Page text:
Annual rainfall: 30 to 50 inches
Ponderosa and Jeffrey pine trees are the dominant plants of local mountain forests, between elevations of 5000 to 9000 feet. The open, park-like habitats created by these trees encourage growth of shrubs as well as annual and perennial wildflowers.
Annual rainfall: 6 to 15 inches
Lying between elevations of 2000 and 600 feet, this region experiences more rainfall and cooler temperatures on average than the Colorado Desert communities.
While not technically "trees", the distinctive yuccas - known as "Joshua Trees" - may grow to considerable size (up to 30 feet) and are assumed to live for a century or more. Small junipers and pines, and large shrubs mingle with the Joshua Trees at the higher elevations, giving way to cactus and creosote bush scrub at lower levels.
Annual rainfall: 8 to 15 inches
This distinctive community is generally found at the lowest (4000 to 7000 feet) forested elevations of the eastern mountain slopes. The trees are scattered and not very tall, and are often intermingled with sagebrush and other scrub.
Annual rainfall: 35 to 50 inches
Above 8000 feet, local mountain forests change to include more durable, cold-hardy, slow growing species, such as Limber and Lodge pole pines. Trees are more scattered than in the Yellow Pine Forest, allowing for more growth of colorful, low growing shrubs and wildflowers.
Annual rainfall: less than 2 inches
These communities are characterized by poor drainage (often found below sea level), producing an accumulation of soil salts and alkaline substances, sometimes seeping in from adjacent salt lakes. Only those plant species survive that are adapted to such salty and caustic conditions.
Annual rainfall: less than 8 inches
The vast, gently sloping plains of eastern Riverside County experience some of the world's most extreme desert conditions. Plants here survive the harsh sunlight, high winds and lack of rainfall through a combination of sheer endurance and remarkable physical adaptations. Various species are able to store rain water, reach deep into the earth for ground water, or compete for water by dominating their growing space.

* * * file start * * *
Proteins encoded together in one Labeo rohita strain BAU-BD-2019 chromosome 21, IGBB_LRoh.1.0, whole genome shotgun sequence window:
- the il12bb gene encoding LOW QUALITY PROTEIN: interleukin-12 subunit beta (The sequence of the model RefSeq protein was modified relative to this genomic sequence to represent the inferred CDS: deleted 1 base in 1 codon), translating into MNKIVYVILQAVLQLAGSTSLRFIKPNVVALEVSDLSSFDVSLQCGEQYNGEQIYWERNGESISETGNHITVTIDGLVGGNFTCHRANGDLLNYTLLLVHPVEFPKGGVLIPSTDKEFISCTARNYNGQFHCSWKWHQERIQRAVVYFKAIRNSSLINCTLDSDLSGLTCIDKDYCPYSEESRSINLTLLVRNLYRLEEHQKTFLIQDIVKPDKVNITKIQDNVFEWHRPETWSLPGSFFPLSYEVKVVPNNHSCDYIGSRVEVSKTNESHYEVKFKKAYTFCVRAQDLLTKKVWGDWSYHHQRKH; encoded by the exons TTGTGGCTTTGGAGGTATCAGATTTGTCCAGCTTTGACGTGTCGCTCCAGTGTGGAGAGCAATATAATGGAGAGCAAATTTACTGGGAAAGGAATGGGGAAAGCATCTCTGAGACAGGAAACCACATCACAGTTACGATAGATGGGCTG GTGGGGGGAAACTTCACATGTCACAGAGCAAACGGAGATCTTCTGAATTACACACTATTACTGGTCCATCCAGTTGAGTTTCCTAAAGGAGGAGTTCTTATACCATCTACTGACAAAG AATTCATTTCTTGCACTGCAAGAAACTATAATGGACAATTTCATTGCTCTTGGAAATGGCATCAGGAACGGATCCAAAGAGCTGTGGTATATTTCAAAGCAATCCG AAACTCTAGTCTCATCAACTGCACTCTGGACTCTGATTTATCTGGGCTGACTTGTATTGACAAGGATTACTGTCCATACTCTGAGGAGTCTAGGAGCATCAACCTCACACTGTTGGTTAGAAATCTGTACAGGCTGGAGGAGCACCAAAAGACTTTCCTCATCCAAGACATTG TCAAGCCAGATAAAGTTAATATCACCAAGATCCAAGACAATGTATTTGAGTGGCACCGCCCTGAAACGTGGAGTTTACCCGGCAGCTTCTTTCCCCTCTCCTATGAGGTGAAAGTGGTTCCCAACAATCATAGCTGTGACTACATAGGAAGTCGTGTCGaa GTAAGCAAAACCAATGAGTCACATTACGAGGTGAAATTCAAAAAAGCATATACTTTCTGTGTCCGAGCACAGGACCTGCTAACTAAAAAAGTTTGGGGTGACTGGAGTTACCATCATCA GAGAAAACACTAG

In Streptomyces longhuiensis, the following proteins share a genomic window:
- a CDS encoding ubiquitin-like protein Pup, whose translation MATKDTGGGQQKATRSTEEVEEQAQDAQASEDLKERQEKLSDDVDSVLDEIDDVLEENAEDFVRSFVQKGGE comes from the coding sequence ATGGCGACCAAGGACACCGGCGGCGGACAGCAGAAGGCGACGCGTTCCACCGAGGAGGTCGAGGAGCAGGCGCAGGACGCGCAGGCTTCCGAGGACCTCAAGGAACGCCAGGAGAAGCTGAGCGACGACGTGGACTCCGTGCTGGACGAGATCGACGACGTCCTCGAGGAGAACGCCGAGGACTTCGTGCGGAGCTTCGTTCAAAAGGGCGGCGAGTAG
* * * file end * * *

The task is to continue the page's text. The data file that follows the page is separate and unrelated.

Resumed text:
Though they appear dry much of the time, the deep sandy soils of these stream beds store water from wetter seasons. Certain deep-rooted plant species may thrive here, with occasional floods serving to disperse seeds down the length of the wash, where they may lodge in soil trapped between boulders.
Ephemeral Herbs lack woody structures, and thus when dormant may appear to die back right to ground level. "Ephemeral" describes the transitory qualities of these desert herbs, which may comprise as much as 50% of the region's desert plant diversity. Many of these species sprout from seed and flower only during the occasional wet season (either winter rains or summer storms), the intervals between which may last years. For only a few weeks, desert habitats will be awash in bright colors, as these plants bloom and produce seeds, which eventually come to lie dormant in the desert soil.